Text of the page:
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The internet now drives opinion not the print media October 18, 2009

Posted by kewroad in 2009 predictions, information technology, internet, Journalism, new media, pr, print media, social networks, Twitter, Uncategorized.
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The furore since Thursday evening over the Daily Mail’s Jan Moir’s take on the death of Stephen Gateley serves to demonstrate that communications and opinion is no longer in the hands of journalists alone.  Twitter not only ‘breaks news’ – it also provides the facilitate to quickly garner masses of public opinion around news.   In the old days, a journalist would express a view and all that might happen is a letter from Mr Angry from Bournementh in the letters page the following week.   Many of might have wanted to comment but didn’t have the inclination to write a letter.  Not only does the popularity of Facebook and Twitter  now enable people to comment instantly but these social media tools also enable us to come together collectively, quickly and forcefully to drive comment and lead opinion.

Is this new wave of influential public opinion revolutionary? Well almost.  When before could a swell of opinion be expressed so quickly and powerfully? Long-term, this must have a positive effect on the old powers of the handful of media moguls who have long domintated the printing presses. Surely, long-term, it will be public opinion that drives the news agenda.  This new power of the people can’t be underestimated. Such was the rumpus caused by the Daily Mail article that the  newspaper lost significant advertising revenue. The mail had to remove adverts from big brands like Marks and Spencer, Nestle, Visit England, Kodak and the National Express. 

As the Observer recently reported, the print media is changing beyond all recognition and will never be the same again. We are currently living in a period of incredible change in communications and social media. No one really knows what the outcome will be, all that is for sure is that it won’t be the same as before.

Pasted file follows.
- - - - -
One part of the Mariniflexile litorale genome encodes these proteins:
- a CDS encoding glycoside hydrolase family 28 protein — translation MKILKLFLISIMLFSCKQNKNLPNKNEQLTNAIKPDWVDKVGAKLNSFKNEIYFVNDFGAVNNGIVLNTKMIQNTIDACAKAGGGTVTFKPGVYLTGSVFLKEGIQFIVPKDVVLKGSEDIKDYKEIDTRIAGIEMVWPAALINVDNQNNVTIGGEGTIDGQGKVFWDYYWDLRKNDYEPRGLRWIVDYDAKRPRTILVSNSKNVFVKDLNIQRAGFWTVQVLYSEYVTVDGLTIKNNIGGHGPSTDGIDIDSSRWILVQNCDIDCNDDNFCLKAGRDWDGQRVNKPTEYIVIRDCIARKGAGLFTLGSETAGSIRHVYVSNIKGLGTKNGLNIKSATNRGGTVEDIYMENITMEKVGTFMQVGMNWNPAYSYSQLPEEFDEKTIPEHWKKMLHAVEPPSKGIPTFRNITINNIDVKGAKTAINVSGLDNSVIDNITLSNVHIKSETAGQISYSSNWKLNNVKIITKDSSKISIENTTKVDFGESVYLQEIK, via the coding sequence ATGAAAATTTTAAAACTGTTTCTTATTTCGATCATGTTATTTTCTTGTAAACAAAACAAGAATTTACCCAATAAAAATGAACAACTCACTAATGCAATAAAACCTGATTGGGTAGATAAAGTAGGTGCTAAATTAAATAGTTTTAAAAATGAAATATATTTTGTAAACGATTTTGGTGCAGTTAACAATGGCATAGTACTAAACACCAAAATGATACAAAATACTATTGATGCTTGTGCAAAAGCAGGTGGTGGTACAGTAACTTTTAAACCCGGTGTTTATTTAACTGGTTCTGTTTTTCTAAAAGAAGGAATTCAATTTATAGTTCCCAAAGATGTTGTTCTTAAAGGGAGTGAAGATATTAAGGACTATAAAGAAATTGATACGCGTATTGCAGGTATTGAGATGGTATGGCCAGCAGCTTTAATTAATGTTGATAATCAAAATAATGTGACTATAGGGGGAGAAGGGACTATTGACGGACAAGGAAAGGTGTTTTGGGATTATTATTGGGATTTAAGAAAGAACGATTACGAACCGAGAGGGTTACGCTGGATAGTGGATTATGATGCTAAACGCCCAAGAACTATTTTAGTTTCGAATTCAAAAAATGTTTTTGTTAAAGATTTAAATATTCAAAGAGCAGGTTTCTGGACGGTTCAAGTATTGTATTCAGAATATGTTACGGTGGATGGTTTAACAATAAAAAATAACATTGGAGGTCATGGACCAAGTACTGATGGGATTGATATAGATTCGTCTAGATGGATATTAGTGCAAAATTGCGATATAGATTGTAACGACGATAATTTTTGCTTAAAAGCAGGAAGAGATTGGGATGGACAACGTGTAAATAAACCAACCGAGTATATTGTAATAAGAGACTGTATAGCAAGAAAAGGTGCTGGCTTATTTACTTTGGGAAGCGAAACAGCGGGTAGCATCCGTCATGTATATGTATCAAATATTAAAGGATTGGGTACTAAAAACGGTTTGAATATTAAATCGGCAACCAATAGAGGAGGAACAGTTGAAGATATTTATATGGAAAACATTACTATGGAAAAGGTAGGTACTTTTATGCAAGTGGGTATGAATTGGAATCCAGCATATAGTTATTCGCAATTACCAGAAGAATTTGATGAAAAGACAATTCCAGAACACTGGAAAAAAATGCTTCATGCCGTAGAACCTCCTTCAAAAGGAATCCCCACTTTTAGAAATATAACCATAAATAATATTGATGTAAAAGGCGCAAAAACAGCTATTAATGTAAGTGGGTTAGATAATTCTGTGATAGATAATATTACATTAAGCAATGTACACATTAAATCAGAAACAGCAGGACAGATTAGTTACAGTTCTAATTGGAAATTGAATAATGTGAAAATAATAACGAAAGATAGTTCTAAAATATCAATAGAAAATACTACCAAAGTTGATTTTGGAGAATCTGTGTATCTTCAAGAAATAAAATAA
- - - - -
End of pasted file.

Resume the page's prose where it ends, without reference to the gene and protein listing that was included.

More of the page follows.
Sue Grant


what’s the future for the newspaper industry? March 23, 2009

Posted by suegrant46 in internet, new media, pr, recession, social networks.
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70 US papers have closed recently resulting in 5000 job losses and the latest victim, the Seattle PI, which was 150 years old has reduced its workforce from 120 to just 20 journalists now contributing to only an online edition.

Did the newspaper industry make a big mistake by so freely letting their content go online without considering first how to create long-term revenue streams?  It’s too late now but as print advertising revenues fall away dramatically and newspapers and publications are closing or reducing their staff to less than a third of what they once were – they are left scrabbling to sort out where revenue is going to come from.

The business models have to change. It’s likely that revenue will come from a range of sources rather than one and it could be a combination of digital advertising, part paid for subscription content and e-commerce partnerships.

Specific focus and knowing the target audience is key.  In fact, isn’t it also about establishing an ongoing dialogue with those audiences? Identifying who that audience is and then communicating with them as a community rather than simply a one way broadcast is essential. The old ways are dead. It will require change and fresh thinking from the media giants if they are to survive.